Image via WikipediaThe American Society of Composers, Authors, and Publishers (ASCAP) is locked in a copyright infringement battle with cellphone titan AT&T over ringtones. The Electronic Frontier Foundation (EFF) uncovered ASCAP's opposition to the phone company's summary judgment motion filed under seal June 12 in the U.S. District Court for the Southern District of New York (In the Matter of the Application for the Determination of Reasonable License Fees for Performances via Wireless Transmissions and Internet Transmissions by AT&T Wireless f/k/a Cingular Wireless, USA v. ASCAP, 41-1395(WCC)).
ASCAP is arguing that whenever a cellphone ringtone blares the theme from "Fresh Prince of Bel Air" or "Feelings" in a swanky restaurant or other public venue, AT&T is on the hook for violating Copyright Law concerning public performance without a license. Mobile carriers selling musical ringtones already pay composers and music publishers for ringtone downloads, but ASCAP contends another royalty is due for the public performance of the ringtones.
Not so fast, says EFF legal analyst Fred von Lohmann, who cites the exemption from copyright infringement found in 17 U.S.C. sec.110(4), namely: "performance of a nondramatic literary or musical work otherwise than in a transmission to the public, without any purpose of direct or indirect commercial advantage and without payment of any fee or other compensation for the performance to any of its performers, promoters or organizers...."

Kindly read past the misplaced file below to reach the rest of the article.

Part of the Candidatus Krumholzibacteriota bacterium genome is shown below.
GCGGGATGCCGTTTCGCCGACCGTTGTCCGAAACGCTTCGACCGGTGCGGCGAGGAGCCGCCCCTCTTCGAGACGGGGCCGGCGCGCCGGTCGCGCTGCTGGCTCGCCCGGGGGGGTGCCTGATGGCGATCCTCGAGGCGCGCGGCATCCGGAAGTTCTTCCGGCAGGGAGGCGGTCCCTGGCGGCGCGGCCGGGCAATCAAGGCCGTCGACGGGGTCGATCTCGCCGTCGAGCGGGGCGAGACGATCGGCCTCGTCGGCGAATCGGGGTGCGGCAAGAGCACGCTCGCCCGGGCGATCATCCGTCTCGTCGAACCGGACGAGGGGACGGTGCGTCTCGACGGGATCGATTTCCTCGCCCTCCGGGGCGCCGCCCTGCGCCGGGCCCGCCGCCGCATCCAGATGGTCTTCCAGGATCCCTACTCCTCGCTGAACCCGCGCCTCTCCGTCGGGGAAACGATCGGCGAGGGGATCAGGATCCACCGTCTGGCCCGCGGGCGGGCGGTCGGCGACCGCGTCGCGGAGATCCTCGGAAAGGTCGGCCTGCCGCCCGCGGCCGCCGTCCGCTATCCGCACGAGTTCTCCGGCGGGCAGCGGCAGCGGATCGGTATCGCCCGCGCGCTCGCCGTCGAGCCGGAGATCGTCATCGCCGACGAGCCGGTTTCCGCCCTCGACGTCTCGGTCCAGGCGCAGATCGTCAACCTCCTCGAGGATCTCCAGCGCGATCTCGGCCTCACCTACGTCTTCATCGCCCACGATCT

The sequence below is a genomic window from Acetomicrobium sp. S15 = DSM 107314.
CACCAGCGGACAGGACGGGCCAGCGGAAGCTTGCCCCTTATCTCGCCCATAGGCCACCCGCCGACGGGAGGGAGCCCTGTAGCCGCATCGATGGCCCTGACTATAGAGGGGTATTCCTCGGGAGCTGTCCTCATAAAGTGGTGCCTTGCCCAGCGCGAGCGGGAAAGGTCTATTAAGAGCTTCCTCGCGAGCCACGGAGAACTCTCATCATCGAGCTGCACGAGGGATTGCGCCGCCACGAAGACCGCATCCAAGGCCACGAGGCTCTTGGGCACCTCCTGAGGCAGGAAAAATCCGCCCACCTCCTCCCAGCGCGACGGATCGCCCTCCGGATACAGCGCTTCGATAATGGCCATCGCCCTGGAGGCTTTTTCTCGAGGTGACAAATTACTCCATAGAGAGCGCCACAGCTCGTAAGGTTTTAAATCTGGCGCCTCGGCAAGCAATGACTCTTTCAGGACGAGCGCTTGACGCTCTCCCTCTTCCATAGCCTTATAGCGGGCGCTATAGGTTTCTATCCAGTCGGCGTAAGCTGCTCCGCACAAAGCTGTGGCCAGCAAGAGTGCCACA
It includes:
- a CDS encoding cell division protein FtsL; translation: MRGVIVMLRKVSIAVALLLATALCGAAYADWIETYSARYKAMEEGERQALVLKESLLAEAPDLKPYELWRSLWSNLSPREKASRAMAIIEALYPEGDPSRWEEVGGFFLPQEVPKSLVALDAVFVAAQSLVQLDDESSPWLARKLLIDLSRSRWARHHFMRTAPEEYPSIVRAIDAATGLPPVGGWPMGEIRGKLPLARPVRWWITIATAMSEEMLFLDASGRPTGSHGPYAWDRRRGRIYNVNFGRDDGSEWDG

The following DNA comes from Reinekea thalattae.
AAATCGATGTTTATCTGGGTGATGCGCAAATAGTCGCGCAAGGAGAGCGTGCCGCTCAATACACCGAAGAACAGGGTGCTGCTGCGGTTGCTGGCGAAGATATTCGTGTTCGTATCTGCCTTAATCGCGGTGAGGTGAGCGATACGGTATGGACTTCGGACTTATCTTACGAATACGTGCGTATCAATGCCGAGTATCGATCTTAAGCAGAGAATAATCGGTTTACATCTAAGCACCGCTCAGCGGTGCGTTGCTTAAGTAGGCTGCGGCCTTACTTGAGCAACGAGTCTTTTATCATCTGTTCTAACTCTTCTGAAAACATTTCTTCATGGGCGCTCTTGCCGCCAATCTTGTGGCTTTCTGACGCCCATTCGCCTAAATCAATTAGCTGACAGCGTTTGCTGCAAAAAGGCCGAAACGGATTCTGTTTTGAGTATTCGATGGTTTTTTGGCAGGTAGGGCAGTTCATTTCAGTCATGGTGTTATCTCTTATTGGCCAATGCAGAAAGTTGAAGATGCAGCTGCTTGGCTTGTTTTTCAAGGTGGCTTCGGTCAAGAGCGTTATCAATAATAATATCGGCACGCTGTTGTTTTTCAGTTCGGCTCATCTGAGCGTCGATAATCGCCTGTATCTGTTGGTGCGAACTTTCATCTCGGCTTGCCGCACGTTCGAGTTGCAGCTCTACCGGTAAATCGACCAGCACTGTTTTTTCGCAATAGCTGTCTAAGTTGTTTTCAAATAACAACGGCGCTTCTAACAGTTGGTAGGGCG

The "pockets" of mobile phone carriers are deeper than those of the consumers containing the phones and downloading the ringtones, which may explain in part why ASCAP has AT&T in its crosshairs. Consumers are also shielded from a copyright claim by the "fair use" exception. The EFF notes that no court has yet ruled that the incidental cacophonous cellphone snippet of music in a public place constitutes a "public performance."
ASCAP seems to be arguing that although the consumer is not liable for copyright infringement when his or her phone blurts "The Mexican Hat Dance" during a church sermon, the copyright owner can sue the technology company that enabled the consumer to experience the abject humiliation of the ringtone going off in church.
Suing a cellphone giant is likely to generate bad vibrations for ASCAP.